It took more than a year, but the former Blake's Seafood Grill in Chagrin Falls has reopened with a new moniker and menu. A play on the Hyde Park Restaurant Group's name, Jekyll's Kitchen (17 River St., 440.893.0797, jekyllskitchen.com) is the latest eatery to retool in an attempt to attract a wider range of customers by offering lower price points. Gone are most of the pricey wood-grilled seafood items, replaced in large part by pizzas, pasta and ribs. Other popular trends that Jekyll's warmly embraced are bar snacks (sliders!), blue-plate specials and molecular gastronomy-inspired cocktails. Executive chef Kevin Foley has crafted a menu that likely will appeal to most family members. Though somebody forgot to truffle our truffle chips ($6.50), that didn't stop us from devouring a platter of fresh-fried potato chips topped with balsamic and blue cheese. We equally enjoyed Foley's take on calamari ($9.50) but wished it came with a more compelling sauce. Pizzas, priced from $10 to $17, are started on the wood grill, giving the sturdy crust an aromatic char and pleasant taste. Neither round nor square, the pies are satisfying and filling. The fresh-fish selections are whittled down to just three, Atlantic salmon, Chilean sea bass and a daily special. This being a Hyde Park restaurant, diners can count on solid steaks and chops, including three sizes of filet and two each of the rib-eye and strip. Inside and out, the space received a sharp renovation, giving it a more contemporary feel. One of the best features of the restaurant is the new patio, which practically abuts the town's namesake falls. When it's completed soon, the patio will boast a stacked-stone fireplace, alfresco bar and scaled-back menu. String lights will point the way to good times.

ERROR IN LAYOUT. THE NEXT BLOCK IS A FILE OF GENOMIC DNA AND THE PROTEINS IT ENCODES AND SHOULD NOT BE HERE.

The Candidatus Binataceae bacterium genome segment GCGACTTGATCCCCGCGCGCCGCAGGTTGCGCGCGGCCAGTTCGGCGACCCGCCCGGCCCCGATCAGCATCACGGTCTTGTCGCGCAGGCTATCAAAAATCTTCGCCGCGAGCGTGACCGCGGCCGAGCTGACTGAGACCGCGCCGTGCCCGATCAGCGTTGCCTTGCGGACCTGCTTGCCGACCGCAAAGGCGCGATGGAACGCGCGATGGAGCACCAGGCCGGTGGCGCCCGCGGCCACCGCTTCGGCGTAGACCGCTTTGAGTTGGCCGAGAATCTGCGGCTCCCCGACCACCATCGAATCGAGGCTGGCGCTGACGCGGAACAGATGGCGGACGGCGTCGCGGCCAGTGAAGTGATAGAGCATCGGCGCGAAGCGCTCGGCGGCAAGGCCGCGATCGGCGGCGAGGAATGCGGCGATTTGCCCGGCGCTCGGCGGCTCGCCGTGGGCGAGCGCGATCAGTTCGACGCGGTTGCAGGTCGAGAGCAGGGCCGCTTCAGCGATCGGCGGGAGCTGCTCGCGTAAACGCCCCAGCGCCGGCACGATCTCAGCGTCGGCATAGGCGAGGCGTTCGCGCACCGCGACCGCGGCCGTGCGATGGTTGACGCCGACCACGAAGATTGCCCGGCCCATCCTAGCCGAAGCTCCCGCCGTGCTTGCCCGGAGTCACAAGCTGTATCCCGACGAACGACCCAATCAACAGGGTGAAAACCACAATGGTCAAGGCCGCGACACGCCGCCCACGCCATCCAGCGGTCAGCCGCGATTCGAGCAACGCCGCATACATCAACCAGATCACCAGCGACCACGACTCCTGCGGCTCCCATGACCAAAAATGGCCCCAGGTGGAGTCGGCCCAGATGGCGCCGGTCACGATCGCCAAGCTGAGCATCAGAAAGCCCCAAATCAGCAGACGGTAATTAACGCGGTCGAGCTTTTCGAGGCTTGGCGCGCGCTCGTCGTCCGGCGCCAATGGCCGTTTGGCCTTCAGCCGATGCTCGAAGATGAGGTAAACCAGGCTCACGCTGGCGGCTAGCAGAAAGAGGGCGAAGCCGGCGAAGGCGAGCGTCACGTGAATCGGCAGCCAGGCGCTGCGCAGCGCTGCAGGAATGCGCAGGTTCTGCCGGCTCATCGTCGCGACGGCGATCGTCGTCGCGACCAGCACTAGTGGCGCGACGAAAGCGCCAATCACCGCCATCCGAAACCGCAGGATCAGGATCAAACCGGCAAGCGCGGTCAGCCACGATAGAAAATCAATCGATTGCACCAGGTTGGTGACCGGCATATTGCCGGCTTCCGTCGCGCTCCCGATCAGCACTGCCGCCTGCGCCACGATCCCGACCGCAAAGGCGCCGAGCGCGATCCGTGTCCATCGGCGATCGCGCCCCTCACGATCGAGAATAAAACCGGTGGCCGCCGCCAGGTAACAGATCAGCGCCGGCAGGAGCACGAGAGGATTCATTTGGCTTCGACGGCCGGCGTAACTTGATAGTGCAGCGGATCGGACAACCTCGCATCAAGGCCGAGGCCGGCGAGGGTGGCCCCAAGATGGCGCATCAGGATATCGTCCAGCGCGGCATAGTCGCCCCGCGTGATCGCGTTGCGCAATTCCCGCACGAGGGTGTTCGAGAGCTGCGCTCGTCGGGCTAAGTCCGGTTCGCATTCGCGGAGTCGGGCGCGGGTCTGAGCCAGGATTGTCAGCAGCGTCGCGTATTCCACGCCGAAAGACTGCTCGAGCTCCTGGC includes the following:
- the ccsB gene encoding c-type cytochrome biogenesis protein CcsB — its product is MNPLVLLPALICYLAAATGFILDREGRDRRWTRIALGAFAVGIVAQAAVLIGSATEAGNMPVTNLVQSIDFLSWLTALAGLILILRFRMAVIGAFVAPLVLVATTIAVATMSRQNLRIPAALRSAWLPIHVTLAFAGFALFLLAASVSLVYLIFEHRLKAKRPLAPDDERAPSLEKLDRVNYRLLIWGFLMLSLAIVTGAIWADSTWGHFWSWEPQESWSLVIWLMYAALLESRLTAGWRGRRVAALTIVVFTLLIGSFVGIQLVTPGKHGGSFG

Cindy Good has long loved the small-town charm of Berea. "I always considered it the Chagrin Falls of the West Side," she explains. Doing her part to snazz it up, Good opened VinoMatique! (109 Front St., 440.826.9463, vinomatique.com), a combination wine bar and retail shop. The knowledgeable shopkeeper tracks down the best labels from small producers — wines you won't find at grocery stores. Most are priced between $10 and $30. Even better, two machines using the enomatic wine-serving system dispense tastes of 16 varieties, so customers can try before they buy. Wines are sold at state minimum prices. For those who wish to enjoy their booty on premises alongside, say, an artisan cheese board, a $7 cork fee is added.